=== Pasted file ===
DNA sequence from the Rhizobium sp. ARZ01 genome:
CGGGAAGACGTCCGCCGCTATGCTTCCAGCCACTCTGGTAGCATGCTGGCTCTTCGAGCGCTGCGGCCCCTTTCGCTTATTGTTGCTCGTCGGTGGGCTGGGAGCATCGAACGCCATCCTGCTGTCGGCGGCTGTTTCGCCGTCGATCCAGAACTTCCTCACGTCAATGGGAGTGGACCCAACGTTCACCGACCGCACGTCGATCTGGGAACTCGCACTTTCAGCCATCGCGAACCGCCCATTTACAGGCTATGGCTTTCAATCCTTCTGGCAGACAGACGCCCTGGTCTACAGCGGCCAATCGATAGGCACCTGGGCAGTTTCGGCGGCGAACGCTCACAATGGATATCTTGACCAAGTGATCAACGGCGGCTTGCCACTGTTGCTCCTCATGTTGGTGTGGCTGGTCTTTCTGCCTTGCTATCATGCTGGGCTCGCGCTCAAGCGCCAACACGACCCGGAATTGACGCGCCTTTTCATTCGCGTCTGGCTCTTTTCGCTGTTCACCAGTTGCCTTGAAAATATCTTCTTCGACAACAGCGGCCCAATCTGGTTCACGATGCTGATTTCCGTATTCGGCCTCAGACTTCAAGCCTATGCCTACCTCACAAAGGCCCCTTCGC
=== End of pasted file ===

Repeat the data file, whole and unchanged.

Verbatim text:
DNA sequence from the Rhizobium sp. ARZ01 genome:
CGGGAAGACGTCCGCCGCTATGCTTCCAGCCACTCTGGTAGCATGCTGGCTCTTCGAGCGCTGCGGCCCCTTTCGCTTATTGTTGCTCGTCGGTGGGCTGGGAGCATCGAACGCCATCCTGCTGTCGGCGGCTGTTTCGCCGTCGATCCAGAACTTCCTCACGTCAATGGGAGTGGACCCAACGTTCACCGACCGCACGTCGATCTGGGAACTCGCACTTTCAGCCATCGCGAACCGCCCATTTACAGGCTATGGCTTTCAATCCTTCTGGCAGACAGACGCCCTGGTCTACAGCGGCCAATCGATAGGCACCTGGGCAGTTTCGGCGGCGAACGCTCACAATGGATATCTTGACCAAGTGATCAACGGCGGCTTGCCACTGTTGCTCCTCATGTTGGTGTGGCTGGTCTTTCTGCCTTGCTATCATGCTGGGCTCGCGCTCAAGCGCCAACACGACCCGGAATTGACGCGCCTTTTCATTCGCGTCTGGCTCTTTTCGCTGTTCACCAGTTGCCTTGAAAATATCTTCTTCGACAACAGCGGCCCAATCTGGTTCACGATGCTGATTTCCGTATTCGGCCTCAGACTTCAAGCCTATGCCTACCTCACAAAGGCCCCTTCGC